The Herald are copying Stuff by running big current affairs campaigns. This week Stuff is looking at cannabis reform and the Herald are attempting to talk about suicide.
Stuff has done a pretty good job of laying out the issues over cannabis reform, but are shying away from the influence of booze and tobacco that dominates our political agenda, the racism of cannabis laws and the total political cowardice from our Politicians to be adults about prohibition.
The Herald’s suicide expose equally misses the point.
We are in total denial about our suicide culture because the why would unravel the thin veneer of the neoliberal cultural mythology we cling to and demand far too many questions we wish to ignore.
We can’t even agree on exactly how many NZers kill themselves, and critics have suggested our suicide rate may actually be 3 times higher than officially acknowledged.
The horror of our suicide rate gives us a glimpse behind the ‘she’ll be right’ facade of our culture and the dark torment of an alpha male macho mental landscape that is terribly fragile.
Our under funded social infrastructure, our ‘me first’ consumerism, our 30 years of neoliberal mythology, our disconnection from one another, our untreated pain, our lack of hope from grinding poverty in a first world country, our toxic masculinity, our unspoken rape culture, our inability to express emotion beyond anger – all of this demands questions we don’t want to hear as a society and the shame of suicide continues to hide and smother any healing.
In a society that has no religious faith and all the cultural maturity of a can of coke, the bonds which keep us attached are frail and disconnected. In our fetishisation of individualism we have lost the central part of the human condition – connection.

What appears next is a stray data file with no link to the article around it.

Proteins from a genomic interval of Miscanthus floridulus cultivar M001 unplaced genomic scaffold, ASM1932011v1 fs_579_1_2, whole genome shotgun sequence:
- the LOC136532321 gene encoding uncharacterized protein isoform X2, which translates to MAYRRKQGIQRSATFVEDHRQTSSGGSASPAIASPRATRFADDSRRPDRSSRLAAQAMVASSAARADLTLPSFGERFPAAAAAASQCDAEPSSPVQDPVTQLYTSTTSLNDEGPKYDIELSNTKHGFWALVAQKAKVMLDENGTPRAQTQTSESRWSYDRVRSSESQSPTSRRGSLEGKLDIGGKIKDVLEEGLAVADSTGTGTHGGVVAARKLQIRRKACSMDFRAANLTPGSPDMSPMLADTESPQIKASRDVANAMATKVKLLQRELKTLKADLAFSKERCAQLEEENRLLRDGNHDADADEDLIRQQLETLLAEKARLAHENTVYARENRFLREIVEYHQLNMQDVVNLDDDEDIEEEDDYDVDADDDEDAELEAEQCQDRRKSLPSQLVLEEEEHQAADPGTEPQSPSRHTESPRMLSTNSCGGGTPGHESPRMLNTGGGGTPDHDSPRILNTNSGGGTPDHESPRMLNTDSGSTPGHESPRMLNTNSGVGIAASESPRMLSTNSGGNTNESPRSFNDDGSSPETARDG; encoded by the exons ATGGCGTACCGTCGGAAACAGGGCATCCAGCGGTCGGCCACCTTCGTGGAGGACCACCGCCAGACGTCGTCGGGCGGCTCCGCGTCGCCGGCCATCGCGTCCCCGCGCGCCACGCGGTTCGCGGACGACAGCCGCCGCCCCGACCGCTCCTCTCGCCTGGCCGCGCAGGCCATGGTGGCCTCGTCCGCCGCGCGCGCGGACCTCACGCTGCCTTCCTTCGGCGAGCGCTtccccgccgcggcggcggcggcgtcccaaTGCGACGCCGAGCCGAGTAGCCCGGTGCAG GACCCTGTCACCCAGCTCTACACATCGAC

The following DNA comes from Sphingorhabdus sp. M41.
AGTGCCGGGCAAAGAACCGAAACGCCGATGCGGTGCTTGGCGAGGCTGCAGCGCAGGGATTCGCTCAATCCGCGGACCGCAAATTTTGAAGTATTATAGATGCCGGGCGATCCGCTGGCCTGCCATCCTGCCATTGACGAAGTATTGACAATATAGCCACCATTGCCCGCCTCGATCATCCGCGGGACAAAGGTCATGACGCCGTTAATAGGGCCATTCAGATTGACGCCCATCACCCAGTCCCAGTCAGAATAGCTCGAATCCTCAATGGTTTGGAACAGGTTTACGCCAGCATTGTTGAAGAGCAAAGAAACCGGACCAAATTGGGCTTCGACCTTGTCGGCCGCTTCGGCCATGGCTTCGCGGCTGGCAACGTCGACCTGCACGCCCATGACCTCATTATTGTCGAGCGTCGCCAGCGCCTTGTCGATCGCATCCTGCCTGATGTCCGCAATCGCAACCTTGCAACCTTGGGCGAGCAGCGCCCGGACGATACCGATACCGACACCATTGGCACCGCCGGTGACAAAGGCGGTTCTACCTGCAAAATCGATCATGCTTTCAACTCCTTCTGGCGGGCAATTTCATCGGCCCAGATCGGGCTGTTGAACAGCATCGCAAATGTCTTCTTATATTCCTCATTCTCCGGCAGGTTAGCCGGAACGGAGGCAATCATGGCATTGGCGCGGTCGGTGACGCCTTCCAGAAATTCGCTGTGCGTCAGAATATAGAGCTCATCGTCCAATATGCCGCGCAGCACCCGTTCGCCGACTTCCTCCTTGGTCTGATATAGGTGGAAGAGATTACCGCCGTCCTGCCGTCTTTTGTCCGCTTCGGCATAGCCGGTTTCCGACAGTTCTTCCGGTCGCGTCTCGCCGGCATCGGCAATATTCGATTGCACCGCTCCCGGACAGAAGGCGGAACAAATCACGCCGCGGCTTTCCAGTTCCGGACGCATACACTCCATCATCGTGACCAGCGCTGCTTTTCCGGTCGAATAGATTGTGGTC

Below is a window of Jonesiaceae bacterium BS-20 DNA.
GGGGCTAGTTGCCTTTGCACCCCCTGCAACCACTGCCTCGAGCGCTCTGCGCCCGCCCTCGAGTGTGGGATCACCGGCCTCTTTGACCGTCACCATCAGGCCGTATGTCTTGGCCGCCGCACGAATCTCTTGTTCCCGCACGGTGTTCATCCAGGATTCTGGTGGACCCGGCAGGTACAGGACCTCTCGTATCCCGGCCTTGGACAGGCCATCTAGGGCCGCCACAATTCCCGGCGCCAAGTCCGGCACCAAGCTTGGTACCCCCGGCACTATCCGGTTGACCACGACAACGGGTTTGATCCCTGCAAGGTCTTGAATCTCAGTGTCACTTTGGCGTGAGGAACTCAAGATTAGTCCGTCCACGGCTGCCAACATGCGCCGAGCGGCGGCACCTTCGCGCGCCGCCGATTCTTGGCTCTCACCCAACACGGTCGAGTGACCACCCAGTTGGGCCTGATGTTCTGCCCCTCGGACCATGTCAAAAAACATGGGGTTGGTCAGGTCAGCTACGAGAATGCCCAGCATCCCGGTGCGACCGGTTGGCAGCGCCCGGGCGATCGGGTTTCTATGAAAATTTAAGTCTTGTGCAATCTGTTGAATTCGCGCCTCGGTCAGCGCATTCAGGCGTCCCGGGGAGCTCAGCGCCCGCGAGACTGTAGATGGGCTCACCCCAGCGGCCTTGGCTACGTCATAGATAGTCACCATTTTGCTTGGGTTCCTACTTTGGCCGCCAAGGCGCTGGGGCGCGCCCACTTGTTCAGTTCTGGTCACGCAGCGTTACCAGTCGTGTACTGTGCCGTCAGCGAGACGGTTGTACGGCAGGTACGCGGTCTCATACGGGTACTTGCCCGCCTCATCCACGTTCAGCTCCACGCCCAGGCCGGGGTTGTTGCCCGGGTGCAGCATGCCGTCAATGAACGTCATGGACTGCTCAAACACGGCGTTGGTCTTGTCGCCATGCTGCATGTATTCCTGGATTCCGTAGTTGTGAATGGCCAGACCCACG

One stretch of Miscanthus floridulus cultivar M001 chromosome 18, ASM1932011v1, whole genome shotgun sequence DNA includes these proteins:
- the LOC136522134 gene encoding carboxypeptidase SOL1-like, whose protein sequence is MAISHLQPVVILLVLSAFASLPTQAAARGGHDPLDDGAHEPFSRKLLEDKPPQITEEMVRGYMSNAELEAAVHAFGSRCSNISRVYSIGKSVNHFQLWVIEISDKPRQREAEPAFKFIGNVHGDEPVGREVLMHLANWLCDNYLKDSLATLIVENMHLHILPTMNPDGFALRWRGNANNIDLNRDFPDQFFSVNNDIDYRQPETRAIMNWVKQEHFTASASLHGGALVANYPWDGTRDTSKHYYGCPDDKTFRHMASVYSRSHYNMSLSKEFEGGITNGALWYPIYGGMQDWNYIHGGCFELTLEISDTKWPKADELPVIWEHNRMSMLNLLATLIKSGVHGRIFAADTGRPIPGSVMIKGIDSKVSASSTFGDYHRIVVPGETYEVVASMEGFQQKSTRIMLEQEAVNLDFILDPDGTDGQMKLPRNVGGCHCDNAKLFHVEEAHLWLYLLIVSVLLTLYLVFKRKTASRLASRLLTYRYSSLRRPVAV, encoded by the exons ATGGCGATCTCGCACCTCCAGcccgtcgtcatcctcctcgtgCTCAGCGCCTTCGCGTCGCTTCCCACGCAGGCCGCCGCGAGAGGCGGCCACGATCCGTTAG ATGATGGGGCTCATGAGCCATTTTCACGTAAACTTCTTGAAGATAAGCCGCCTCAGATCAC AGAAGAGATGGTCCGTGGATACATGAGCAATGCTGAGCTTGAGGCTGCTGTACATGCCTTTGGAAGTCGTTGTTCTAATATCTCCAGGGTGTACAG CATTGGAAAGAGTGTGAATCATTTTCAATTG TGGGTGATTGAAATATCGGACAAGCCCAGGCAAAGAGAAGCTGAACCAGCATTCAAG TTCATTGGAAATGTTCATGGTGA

We have traded in our interwoven threads of whanau, friendship and kin for a race where no one wins.
Talking with those at the frontline of the suicide tsunami they say that screening for mental health isn’t enough, that many are turning up dead without ever having a history of mental illness. They suggest there is something more damaged at work here.
The reason we can’t talk about suicide is because we can’t stand to talk about the dark treacle of self hate and loneliness at the core of consumer culture. We don’t dare confront the hollowness of our existence on these far flung crags of rock for fear of what we will reveal about ourselves.
Damaged individuals competing for a self identity too fragile for the storms and tempests of life.
Thanks to neoliberalism, we are further from each other than ever before.
We huddle frightened on these lonely rocks at the end of the world and slowly one by one slip off into the swallowing dark. Until we are prepared to confront many of the individualism-over-all myths and rebuild our tattered communities, our suicide rate will remain reminding us of our whispered deceptions.
There is something broken within us as a culture that denial won’t ever fix.